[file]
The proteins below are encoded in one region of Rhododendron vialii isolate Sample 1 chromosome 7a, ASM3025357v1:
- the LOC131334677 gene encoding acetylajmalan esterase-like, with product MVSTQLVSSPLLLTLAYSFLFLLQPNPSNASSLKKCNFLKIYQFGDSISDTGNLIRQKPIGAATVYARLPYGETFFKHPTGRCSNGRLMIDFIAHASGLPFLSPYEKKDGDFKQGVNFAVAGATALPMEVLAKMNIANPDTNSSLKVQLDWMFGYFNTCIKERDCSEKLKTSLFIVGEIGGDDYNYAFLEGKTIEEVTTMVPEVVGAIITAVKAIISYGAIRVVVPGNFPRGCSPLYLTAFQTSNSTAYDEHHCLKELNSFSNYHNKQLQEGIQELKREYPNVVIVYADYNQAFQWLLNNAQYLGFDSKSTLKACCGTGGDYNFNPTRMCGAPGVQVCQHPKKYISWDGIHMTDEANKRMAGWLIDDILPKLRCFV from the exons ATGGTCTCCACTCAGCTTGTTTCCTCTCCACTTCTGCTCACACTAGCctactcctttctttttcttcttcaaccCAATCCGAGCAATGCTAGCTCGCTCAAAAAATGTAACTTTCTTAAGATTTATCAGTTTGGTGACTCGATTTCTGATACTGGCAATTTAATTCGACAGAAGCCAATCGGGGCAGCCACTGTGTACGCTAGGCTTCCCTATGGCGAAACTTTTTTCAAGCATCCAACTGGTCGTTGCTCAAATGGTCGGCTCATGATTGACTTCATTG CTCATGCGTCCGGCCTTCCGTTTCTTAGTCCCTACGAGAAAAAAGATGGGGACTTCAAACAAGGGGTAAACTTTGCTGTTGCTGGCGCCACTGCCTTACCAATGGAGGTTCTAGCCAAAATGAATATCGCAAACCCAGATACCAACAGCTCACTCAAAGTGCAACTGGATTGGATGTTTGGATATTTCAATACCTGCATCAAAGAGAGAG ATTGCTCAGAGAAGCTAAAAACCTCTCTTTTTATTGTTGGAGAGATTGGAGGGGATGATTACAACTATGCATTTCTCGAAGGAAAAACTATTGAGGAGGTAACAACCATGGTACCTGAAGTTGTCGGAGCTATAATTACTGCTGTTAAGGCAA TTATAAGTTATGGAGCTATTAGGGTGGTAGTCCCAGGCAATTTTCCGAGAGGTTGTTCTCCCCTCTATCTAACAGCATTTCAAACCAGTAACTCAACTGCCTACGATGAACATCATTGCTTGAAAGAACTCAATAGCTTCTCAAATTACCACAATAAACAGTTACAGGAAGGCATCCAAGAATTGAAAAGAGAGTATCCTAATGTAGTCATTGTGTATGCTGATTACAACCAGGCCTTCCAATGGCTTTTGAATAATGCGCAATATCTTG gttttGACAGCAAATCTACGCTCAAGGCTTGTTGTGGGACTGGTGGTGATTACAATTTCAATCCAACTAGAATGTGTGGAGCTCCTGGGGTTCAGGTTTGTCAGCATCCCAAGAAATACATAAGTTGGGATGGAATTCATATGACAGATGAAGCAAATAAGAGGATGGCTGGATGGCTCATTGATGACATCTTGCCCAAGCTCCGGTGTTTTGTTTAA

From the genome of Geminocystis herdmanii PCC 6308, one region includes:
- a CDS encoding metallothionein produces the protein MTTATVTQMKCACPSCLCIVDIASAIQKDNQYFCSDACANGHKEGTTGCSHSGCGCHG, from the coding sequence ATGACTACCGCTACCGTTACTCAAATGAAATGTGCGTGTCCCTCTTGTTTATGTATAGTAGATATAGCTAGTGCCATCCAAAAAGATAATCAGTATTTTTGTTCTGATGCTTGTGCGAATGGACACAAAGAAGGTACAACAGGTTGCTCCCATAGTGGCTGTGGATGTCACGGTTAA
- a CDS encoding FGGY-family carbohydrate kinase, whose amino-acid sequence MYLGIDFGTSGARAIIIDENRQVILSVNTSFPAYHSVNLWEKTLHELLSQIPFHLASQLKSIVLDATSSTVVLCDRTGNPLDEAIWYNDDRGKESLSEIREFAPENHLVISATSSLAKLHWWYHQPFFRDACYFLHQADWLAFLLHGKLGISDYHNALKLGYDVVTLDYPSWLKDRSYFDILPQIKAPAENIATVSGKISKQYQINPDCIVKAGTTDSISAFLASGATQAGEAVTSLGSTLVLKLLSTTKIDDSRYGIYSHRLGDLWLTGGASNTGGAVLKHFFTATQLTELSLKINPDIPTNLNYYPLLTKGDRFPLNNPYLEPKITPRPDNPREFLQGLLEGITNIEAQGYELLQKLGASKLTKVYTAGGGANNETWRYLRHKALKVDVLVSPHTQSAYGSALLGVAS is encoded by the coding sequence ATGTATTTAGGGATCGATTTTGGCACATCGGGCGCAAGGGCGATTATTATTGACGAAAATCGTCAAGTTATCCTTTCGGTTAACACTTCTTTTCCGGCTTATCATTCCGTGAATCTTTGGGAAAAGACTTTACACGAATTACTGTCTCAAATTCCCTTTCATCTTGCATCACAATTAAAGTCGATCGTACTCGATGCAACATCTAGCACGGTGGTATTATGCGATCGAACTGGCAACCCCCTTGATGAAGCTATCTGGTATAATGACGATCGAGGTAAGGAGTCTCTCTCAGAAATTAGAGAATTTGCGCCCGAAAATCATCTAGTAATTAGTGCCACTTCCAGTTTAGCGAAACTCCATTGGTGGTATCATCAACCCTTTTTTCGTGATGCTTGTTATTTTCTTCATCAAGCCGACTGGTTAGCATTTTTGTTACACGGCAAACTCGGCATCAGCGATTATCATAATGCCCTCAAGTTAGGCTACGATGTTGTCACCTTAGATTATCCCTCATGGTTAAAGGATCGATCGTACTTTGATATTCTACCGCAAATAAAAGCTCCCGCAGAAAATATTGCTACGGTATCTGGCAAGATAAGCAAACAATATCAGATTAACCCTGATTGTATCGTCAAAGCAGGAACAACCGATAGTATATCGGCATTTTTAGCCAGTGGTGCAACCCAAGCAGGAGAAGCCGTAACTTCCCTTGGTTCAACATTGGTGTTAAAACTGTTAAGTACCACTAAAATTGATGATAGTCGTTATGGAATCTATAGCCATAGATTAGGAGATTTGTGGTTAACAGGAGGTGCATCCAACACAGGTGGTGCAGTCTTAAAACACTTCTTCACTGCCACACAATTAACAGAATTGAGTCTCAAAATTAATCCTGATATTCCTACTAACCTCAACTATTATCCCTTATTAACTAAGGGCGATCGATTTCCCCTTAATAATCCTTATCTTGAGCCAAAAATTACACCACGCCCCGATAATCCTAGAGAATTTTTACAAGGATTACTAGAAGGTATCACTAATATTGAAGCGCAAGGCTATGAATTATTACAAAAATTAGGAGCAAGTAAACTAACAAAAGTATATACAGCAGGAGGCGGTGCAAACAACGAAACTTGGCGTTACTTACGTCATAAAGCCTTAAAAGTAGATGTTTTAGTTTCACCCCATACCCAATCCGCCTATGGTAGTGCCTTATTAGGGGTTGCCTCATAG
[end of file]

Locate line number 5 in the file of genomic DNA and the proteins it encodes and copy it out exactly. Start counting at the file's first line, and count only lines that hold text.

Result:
- a CDS encoding FGGY-family carbohydrate kinase, whose amino-acid sequence MYLGIDFGTSGARAIIIDENRQVILSVNTSFPAYHSVNLWEKTLHELLSQIPFHLASQLKSIVLDATSSTVVLCDRTGNPLDEAIWYNDDRGKESLSEIREFAPENHLVISATSSLAKLHWWYHQPFFRDACYFLHQADWLAFLLHGKLGISDYHNALKLGYDVVTLDYPSWLKDRSYFDILPQIKAPAENIATVSGKISKQYQINPDCIVKAGTTDSISAFLASGATQAGEAVTSLGSTLVLKLLSTTKIDDSRYGIYSHRLGDLWLTGGASNTGGAVLKHFFTATQLTELSLKINPDIPTNLNYYPLLTKGDRFPLNNPYLEPKITPRPDNPREFLQGLLEGITNIEAQGYELLQKLGASKLTKVYTAGGGANNETWRYLRHKALKVDVLVSPHTQSAYGSALLGVAS is encoded by the coding sequence ATGTATTTAGGGATCGATTTTGGCACATCGGGCGCAAGGGCGATTATTATTGACGAAAATCGTCAAGTTATCCTTTCGGTTAACACTTCTTTTCCGGCTTATCATTCCGTGAATCTTTGGGAAAAGACTTTACACGAATTACTGTCTCAAATTCCCTTTCATCTTGCATCACAATTAAAGTCGATCGTACTCGATGCAACATCTAGCACGGTGGTATTATGCGATCGAACTGGCAACCCCCTTGATGAAGCTATCTGGTATAATGACGATCGAGGTAAGGAGTCTCTCTCAGAAATTAGAGAATTTGCGCCCGAAAATCATCTAGTAATTAGTGCCACTTCCAGTTTAGCGAAACTCCATTGGTGGTATCATCAACCCTTTTTTCGTGATGCTTGTTATTTTCTTCATCAAGCCGACTGGTTAGCATTTTTGTTACACGGCAAACTCGGCATCAGCGATTATCATAATGCCCTCAAGTTAGGCTACGATGTTGTCACCTTAGATTATCCCTCATGGTTAAAGGATCGATCGTACTTTGATATTCTACCGCAAATAAAAGCTCCCGCAGAAAATATTGCTACGGTATCTGGCAAGATAAGCAAACAATATCAGATTAACCCTGATTGTATCGTCAAAGCAGGAACAACCGATAGTATATCGGCATTTTTAGCCAGTGGTGCAACCCAAGCAGGAGAAGCCGTAACTTCCCTTGGTTCAACATTGGTGTTAAAACTGTTAAGTACCACTAAAATTGATGATAGTCGTTATGGAATCTATAGCCATAGATTAGGAGATTTGTGGTTAACAGGAGGTGCATCCAACACAGGTGGTGCAGTCTTAAAACACTTCTTCACTGCCACACAATTAACAGAATTGAGTCTCAAAATTAATCCTGATATTCCTACTAACCTCAACTATTATCCCTTATTAACTAAGGGCGATCGATTTCCCCTTAATAATCCTTATCTTGAGCCAAAAATTACACCACGCCCCGATAATCCTAGAGAATTTTTACAAGGATTACTAGAAGGTATCACTAATATTGAAGCGCAAGGCTATGAATTATTACAAAAATTAGGAGCAAGTAAACTAACAAAAGTATATACAGCAGGAGGCGGTGCAAACAACGAAACTTGGCGTTACTTACGTCATAAAGCCTTAAAAGTAGATGTTTTAGTTTCACCCCATACCCAATCCGCCTATGGTAGTGCCTTATTAGGGGTTGCCTCATAG